Market Update

August 4, 2020    |    Sage Capone

Stocks
Stocks are enjoying a classic summer rally. Summer rallies historically occur during July and mid-August. However, that should not be taken as a reason to become overconfident. August has seen its fair share of heightened volatility. Part of the reason is because  August vacations reduce the number  of active market participants  or traders which leads to a market that is more susceptible  to short-term  disruptions. Another reason is because many short-term traders try to time the market seasons and seasonal research suggests that the September/October time period has historically been weak. For investors, trying to time these short-term  swings in the market are simply not worth it. Swings in the market are normal and once an investor accepts that, the easier it is to maintain a disciplined long- term approach.
 
Interest Rates
The low level of interest rates look like they are here to stay for some time. The US government issues Treasury bills, notes, and bonds to help fund government spending. Investors buy these bonds and in return receive interest payments. Treasuries are considered the highest quality bonds in the world because they are backed by the full faith and credit of the United States. While they are still the highest quality bonds in the world, investors are receiving very little in interest payments. Treasury rates are the main rate that professional investors evaluate to determine the relative value of all other assets. Right now, all treasury interest rates out to 10 years are yielding well below 1%! This low level of interest rates is helping the US government fund spending, but limiting conservative investors forward returns.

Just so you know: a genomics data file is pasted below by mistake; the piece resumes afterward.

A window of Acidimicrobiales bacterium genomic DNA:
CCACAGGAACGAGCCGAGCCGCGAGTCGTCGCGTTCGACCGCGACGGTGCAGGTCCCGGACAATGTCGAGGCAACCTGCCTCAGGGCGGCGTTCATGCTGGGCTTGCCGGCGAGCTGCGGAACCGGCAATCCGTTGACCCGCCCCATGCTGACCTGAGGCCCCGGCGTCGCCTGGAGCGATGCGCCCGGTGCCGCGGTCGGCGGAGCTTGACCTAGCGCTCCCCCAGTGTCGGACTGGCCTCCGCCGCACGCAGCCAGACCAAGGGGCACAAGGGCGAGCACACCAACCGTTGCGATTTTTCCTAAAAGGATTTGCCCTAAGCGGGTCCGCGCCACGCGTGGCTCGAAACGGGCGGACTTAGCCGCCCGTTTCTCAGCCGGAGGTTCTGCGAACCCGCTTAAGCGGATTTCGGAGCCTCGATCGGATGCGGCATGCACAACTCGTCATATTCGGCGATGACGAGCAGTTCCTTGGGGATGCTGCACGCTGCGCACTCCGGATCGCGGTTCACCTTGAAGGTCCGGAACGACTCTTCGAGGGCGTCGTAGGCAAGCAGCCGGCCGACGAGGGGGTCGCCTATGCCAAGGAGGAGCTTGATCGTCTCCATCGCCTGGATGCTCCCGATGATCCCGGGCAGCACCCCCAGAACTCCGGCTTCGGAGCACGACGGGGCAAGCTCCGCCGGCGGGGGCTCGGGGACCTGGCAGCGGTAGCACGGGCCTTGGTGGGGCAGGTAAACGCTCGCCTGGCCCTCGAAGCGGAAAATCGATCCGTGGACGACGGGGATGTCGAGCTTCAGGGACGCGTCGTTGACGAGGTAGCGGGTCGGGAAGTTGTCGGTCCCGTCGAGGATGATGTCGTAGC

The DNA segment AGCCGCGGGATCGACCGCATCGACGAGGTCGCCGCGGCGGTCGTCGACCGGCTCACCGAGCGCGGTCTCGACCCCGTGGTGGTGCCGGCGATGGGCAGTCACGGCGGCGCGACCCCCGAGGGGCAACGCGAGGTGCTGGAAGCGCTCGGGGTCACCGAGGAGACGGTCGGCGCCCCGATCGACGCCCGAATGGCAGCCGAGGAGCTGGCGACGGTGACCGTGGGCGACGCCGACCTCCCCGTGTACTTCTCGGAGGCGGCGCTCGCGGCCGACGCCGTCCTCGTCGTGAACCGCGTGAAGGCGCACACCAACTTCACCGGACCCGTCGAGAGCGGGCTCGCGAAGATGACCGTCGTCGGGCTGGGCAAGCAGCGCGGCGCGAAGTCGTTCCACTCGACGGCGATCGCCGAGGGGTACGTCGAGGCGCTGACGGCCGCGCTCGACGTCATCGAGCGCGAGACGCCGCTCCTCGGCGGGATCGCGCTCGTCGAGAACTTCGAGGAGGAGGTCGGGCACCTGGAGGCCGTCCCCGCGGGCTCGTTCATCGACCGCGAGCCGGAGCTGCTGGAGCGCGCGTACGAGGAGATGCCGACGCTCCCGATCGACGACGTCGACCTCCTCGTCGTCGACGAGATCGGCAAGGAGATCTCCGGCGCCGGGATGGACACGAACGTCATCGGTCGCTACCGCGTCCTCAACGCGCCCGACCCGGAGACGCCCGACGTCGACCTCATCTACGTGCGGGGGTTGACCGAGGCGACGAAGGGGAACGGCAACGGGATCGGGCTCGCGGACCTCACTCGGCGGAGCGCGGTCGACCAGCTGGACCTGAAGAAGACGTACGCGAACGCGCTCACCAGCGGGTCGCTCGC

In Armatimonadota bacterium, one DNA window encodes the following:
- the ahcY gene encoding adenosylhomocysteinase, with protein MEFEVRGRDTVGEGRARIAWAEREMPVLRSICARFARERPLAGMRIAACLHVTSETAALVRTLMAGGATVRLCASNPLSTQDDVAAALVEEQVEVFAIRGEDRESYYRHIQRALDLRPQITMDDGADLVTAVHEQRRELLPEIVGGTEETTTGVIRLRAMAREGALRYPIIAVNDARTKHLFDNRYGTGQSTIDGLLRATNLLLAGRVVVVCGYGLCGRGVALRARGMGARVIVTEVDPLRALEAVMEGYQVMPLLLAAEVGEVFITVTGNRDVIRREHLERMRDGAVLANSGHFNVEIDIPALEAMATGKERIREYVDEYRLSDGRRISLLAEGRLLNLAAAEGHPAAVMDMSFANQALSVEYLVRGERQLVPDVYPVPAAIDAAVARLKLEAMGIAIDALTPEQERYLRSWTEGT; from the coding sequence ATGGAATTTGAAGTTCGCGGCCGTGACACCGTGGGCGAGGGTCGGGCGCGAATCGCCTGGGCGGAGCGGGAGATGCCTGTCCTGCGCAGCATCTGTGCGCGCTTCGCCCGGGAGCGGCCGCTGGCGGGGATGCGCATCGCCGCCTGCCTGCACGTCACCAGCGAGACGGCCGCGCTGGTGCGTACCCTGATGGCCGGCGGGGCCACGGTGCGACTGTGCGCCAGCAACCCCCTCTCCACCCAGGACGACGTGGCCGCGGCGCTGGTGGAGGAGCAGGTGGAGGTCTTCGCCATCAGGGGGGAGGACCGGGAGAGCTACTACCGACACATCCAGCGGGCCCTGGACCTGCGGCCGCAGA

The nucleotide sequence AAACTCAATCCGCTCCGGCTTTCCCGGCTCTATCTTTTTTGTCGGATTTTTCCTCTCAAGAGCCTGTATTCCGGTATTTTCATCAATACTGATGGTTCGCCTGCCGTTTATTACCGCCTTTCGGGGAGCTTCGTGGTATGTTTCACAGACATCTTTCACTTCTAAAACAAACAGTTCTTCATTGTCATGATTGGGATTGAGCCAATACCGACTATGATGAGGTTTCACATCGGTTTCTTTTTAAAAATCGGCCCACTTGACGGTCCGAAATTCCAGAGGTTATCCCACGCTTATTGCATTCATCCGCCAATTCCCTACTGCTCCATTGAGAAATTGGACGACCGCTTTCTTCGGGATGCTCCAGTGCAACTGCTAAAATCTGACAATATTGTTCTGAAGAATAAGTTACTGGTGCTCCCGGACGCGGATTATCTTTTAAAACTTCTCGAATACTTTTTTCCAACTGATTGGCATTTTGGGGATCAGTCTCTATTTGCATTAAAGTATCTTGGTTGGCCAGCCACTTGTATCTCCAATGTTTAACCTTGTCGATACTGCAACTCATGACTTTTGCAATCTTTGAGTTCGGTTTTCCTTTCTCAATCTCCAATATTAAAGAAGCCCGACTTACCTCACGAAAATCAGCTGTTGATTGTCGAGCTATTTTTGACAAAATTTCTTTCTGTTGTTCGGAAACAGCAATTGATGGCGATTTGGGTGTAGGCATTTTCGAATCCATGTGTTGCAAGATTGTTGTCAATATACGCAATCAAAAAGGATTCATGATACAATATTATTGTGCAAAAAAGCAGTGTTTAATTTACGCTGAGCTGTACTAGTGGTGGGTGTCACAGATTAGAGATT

The Economy Needs Time To Recover
While the stock market has enjoyed a summer rally, the economy is slowly moving in the right direction. The recovery from Covid-19 related disruptions will be a process of starts and stops. While the stock market rally fueled hopes for a V-shaped recovery, our base case remains a U-shaped recovery. The economy will take more time to recover than a V-shaped recovery would imply. Historical studies of dislocations in the jobs market show that it takes a long time for jobs to recover to previous levels. Government stimulus efforts will not cure a health care crisis, but the stimulus efforts are trying to stabilize conditions and give the economy time to recover.